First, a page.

If you want to attract & retain the generation who have experience your business needs to be attractive. You need to allow this generation to grow. To give them challenges, but at the same time guide them. If you want them to take over when it’s time for you to retire you need to engage them in the decision making process for your business. What services you are providing, what systems are you using, who you work with and how things progress.
Whilst the invisible generation is generally less restless than millennials if they aren’t engaged they will still look elsewhere. So you need to implement formal training programs, mentor programs, and a clear path of progression.
But most importantly you need to engage. The more secretive you are, the more controlling you, the less you let go, the less likelihood of retaining the key players in your lost generation team. What do I mean by letting go? Relinquishing the control of decisions to your team, letting them come up with solutions to problems and really taking into consideration suggestions.
I’m part of the Invisible Generation
For my millennial friends, I do love you, but we, the invisible generation, need to own this industry. We have the experience to be able to advise clients what they need to do, we have the experience to lead our teams and the experience to help the millennials grow, learn and develop. For those of you even in your late 40’s there is still at least 15 years for you to build your legacy.
Does that mean you need to quit your job today & start something new? Certainly not. Does that mean you need to be insane? (ie doing the same thing over and over again and expecting a different result) Certainly not! You need to find the right balance for you.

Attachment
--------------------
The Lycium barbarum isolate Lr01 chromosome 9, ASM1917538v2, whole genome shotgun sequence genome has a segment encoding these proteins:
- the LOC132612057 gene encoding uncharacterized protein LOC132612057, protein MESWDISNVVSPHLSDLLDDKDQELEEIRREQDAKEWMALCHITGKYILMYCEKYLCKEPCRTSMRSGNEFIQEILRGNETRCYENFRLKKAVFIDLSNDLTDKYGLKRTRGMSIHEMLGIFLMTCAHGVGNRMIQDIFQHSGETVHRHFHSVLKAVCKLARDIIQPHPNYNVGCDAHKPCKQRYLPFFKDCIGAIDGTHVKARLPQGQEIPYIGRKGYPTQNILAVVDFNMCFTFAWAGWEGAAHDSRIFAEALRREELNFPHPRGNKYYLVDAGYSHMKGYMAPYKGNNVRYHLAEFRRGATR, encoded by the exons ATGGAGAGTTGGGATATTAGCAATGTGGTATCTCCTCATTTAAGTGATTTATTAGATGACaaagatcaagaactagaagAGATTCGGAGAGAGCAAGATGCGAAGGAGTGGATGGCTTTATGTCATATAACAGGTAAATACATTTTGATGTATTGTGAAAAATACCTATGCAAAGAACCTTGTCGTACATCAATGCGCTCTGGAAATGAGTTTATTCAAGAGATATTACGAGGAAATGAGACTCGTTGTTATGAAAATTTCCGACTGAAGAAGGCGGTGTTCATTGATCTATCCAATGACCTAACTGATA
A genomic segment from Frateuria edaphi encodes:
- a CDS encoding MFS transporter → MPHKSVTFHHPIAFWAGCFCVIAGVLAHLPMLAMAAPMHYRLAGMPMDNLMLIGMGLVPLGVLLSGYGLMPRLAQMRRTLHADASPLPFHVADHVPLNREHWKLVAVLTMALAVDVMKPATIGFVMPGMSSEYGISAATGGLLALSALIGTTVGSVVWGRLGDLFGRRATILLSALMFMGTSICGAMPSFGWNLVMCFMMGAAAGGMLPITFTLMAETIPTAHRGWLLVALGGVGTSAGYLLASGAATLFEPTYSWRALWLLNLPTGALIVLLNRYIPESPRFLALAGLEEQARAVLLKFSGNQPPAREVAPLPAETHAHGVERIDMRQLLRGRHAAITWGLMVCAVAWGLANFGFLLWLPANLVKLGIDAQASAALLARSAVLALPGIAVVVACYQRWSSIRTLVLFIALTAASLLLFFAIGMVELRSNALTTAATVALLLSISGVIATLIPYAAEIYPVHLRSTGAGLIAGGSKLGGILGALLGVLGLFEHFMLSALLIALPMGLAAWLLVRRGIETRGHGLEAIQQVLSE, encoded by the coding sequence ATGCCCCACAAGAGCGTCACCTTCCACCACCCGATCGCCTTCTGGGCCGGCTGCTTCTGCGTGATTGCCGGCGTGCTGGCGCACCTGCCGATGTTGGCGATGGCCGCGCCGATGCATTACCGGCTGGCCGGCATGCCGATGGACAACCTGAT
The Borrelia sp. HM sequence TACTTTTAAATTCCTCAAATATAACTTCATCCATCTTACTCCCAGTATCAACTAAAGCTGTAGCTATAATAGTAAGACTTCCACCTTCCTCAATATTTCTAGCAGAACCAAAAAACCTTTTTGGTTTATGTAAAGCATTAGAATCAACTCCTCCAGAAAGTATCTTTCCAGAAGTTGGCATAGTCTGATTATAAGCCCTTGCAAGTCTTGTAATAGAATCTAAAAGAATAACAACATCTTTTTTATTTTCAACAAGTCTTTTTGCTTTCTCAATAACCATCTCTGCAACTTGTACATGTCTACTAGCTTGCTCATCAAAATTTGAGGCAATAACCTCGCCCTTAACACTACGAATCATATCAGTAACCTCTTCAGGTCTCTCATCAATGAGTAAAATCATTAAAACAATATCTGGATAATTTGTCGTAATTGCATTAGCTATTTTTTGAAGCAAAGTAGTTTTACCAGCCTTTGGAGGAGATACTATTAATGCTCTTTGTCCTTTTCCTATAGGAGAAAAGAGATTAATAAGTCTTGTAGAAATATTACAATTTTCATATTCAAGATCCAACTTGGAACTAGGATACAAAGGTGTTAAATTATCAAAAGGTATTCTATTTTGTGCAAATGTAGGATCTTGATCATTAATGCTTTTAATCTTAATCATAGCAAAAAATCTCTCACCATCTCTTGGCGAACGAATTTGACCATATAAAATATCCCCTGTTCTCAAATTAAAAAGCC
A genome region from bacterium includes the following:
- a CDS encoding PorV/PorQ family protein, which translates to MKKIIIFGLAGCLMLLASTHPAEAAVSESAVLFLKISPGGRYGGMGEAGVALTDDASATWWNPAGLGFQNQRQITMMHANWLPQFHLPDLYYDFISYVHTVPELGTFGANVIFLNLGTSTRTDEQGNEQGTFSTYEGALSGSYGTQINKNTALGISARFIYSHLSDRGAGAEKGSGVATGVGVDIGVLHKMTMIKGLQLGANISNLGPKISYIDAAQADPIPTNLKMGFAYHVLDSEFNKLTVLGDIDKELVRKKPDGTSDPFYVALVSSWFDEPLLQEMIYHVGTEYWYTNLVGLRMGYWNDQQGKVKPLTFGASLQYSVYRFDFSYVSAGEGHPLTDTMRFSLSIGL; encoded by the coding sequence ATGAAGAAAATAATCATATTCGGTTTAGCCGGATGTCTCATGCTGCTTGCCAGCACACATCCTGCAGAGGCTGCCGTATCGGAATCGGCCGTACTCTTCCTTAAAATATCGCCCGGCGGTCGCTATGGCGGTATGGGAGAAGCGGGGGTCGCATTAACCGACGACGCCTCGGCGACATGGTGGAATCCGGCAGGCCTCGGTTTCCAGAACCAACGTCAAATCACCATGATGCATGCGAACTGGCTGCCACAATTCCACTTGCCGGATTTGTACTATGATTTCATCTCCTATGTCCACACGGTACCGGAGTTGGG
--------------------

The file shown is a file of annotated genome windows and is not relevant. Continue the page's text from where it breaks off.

Stop making excuses. Find what you are really passionate about. Is there an Industry you love working with? Are there certain services you know you are brilliant at that you want to concentrate on? The invisible generation should not be settling for the status quo. We need to be focused on doing what we love.
Sure you can get more involved in your current firm with the ultimate aim of buying in. If that is your game plan you need to start to make your moves now. Don’t be afraid to talk to your boss about what you want. If you want to branch out on your own, find your passion and create a business that is solely focused on that. If you don’t fancy yourself a business owner go and find a millennial who has the same passion as you and team up.
Absolutely LOVE what you do now for the people you do it for? Brilliant. But go tell your story. Tell people who are thinking about getting out of the Industry. Tell the millennials coming through. Tell the kids still in school how awesome your job is.
We have so many opportunities. Which ones are you going to grab?
I’d love to know what’s working for you. Or any specific issues you are having with either millennials or the invisible generation.